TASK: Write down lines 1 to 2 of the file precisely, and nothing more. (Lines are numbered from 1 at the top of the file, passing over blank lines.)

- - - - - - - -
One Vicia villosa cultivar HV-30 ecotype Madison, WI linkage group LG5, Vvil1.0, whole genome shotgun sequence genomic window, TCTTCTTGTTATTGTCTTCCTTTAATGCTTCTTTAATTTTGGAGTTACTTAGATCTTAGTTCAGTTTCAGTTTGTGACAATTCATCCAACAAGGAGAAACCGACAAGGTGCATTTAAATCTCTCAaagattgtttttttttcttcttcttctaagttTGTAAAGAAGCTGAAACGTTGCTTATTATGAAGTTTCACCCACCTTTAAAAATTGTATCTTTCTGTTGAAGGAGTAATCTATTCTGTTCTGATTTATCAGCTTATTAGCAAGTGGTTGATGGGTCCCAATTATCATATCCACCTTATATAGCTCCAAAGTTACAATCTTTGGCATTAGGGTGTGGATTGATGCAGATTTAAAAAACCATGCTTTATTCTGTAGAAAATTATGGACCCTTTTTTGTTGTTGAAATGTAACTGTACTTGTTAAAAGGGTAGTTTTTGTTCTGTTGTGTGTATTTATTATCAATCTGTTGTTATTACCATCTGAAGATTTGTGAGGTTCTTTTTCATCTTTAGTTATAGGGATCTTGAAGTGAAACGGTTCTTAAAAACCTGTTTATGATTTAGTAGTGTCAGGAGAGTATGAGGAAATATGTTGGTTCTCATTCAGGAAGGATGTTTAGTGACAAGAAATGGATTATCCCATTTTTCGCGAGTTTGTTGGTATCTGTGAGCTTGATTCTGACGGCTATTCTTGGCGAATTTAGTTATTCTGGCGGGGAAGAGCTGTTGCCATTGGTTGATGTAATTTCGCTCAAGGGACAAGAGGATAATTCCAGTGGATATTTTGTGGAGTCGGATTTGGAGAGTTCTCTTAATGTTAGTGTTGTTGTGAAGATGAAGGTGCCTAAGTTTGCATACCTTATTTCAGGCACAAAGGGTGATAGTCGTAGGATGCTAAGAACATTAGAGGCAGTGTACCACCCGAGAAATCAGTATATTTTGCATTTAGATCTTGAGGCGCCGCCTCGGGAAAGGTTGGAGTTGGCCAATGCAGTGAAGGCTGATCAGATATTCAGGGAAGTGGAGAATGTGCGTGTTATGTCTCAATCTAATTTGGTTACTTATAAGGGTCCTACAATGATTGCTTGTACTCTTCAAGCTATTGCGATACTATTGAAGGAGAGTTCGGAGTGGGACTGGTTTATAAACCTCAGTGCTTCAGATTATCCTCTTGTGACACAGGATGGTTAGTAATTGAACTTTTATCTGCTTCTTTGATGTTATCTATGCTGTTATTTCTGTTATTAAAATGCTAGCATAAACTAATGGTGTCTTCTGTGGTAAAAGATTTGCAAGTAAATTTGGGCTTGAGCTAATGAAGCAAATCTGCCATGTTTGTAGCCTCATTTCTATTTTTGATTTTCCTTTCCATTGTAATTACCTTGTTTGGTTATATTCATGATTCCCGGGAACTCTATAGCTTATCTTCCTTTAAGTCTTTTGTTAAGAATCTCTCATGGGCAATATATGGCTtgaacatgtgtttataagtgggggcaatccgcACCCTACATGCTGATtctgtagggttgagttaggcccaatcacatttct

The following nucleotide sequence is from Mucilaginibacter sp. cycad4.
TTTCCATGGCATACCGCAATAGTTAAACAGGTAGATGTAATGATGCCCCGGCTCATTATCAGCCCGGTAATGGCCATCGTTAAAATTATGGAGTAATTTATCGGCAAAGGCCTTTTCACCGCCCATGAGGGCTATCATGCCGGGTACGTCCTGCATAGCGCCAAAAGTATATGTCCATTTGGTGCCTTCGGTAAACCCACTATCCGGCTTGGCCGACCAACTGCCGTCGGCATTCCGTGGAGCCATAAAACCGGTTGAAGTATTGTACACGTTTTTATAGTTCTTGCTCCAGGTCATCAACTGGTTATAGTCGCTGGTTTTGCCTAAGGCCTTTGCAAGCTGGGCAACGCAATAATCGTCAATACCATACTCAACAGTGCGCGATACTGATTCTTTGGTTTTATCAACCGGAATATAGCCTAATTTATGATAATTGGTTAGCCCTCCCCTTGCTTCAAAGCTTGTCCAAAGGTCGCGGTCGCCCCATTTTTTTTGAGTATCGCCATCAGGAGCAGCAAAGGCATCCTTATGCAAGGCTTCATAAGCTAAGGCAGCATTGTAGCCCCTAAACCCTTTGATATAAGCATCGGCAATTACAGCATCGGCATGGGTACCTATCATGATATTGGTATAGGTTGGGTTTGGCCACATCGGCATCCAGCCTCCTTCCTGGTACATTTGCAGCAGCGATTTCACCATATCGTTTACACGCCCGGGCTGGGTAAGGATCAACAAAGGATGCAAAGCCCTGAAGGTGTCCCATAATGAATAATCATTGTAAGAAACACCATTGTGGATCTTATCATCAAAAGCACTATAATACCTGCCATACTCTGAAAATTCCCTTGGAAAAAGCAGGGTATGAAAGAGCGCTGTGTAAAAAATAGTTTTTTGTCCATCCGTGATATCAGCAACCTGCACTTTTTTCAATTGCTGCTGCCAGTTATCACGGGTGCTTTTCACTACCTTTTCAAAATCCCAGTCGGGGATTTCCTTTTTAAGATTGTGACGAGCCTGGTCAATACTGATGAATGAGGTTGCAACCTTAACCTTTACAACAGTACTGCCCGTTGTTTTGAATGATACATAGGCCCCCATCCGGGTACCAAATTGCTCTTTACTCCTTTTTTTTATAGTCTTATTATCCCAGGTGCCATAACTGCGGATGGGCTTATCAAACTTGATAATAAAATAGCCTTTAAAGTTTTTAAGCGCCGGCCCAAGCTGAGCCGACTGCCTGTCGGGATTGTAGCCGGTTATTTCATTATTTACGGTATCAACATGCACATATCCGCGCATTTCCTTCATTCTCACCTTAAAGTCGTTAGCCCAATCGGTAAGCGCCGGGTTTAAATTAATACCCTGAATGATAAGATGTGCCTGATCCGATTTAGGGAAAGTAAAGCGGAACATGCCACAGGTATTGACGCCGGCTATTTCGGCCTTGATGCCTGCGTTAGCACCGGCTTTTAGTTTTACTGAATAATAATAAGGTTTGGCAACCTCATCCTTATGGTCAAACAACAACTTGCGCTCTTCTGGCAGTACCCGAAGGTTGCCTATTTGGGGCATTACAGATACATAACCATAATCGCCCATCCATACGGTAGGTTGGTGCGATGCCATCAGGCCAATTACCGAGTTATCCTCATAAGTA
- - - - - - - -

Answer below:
One Vicia villosa cultivar HV-30 ecotype Madison, WI linkage group LG5, Vvil1.0, whole genome shotgun sequence genomic window, TCTTCTTGTTATTGTCTTCCTTTAATGCTTCTTTAATTTTGGAGTTACTTAGATCTTAGTTCAGTTTCAGTTTGTGACAATTCATCCAACAAGGAGAAACCGACAAGGTGCATTTAAATCTCTCAaagattgtttttttttcttcttcttctaagttTGTAAAGAAGCTGAAACGTTGCTTATTATGAAGTTTCACCCACCTTTAAAAATTGTATCTTTCTGTTGAAGGAGTAATCTATTCTGTTCTGATTTATCAGCTTATTAGCAAGTGGTTGATGGGTCCCAATTATCATATCCACCTTATATAGCTCCAAAGTTACAATCTTTGGCATTAGGGTGTGGATTGATGCAGATTTAAAAAACCATGCTTTATTCTGTAGAAAATTATGGACCCTTTTTTGTTGTTGAAATGTAACTGTACTTGTTAAAAGGGTAGTTTTTGTTCTGTTGTGTGTATTTATTATCAATCTGTTGTTATTACCATCTGAAGATTTGTGAGGTTCTTTTTCATCTTTAGTTATAGGGATCTTGAAGTGAAACGGTTCTTAAAAACCTGTTTATGATTTAGTAGTGTCAGGAGAGTATGAGGAAATATGTTGGTTCTCATTCAGGAAGGATGTTTAGTGACAAGAAATGGATTATCCCATTTTTCGCGAGTTTGTTGGTATCTGTGAGCTTGATTCTGACGGCTATTCTTGGCGAATTTAGTTATTCTGGCGGGGAAGAGCTGTTGCCATTGGTTGATGTAATTTCGCTCAAGGGACAAGAGGATAATTCCAGTGGATATTTTGTGGAGTCGGATTTGGAGAGTTCTCTTAATGTTAGTGTTGTTGTGAAGATGAAGGTGCCTAAGTTTGCATACCTTATTTCAGGCACAAAGGGTGATAGTCGTAGGATGCTAAGAACATTAGAGGCAGTGTACCACCCGAGAAATCAGTATATTTTGCATTTAGATCTTGAGGCGCCGCCTCGGGAAAGGTTGGAGTTGGCCAATGCAGTGAAGGCTGATCAGATATTCAGGGAAGTGGAGAATGTGCGTGTTATGTCTCAATCTAATTTGGTTACTTATAAGGGTCCTACAATGATTGCTTGTACTCTTCAAGCTATTGCGATACTATTGAAGGAGAGTTCGGAGTGGGACTGGTTTATAAACCTCAGTGCTTCAGATTATCCTCTTGTGACACAGGATGGTTAGTAATTGAACTTTTATCTGCTTCTTTGATGTTATCTATGCTGTTATTTCTGTTATTAAAATGCTAGCATAAACTAATGGTGTCTTCTGTGGTAAAAGATTTGCAAGTAAATTTGGGCTTGAGCTAATGAAGCAAATCTGCCATGTTTGTAGCCTCATTTCTATTTTTGATTTTCCTTTCCATTGTAATTACCTTGTTTGGTTATATTCATGATTCCCGGGAACTCTATAGCTTATCTTCCTTTAAGTCTTTTGTTAAGAATCTCTCATGGGCAATATATGGCTtgaacatgtgtttataagtgggggcaatccgcACCCTACATGCTGATtctgtagggttgagttaggcccaatcacatttct

The following nucleotide sequence is from Mucilaginibacter sp. cycad4.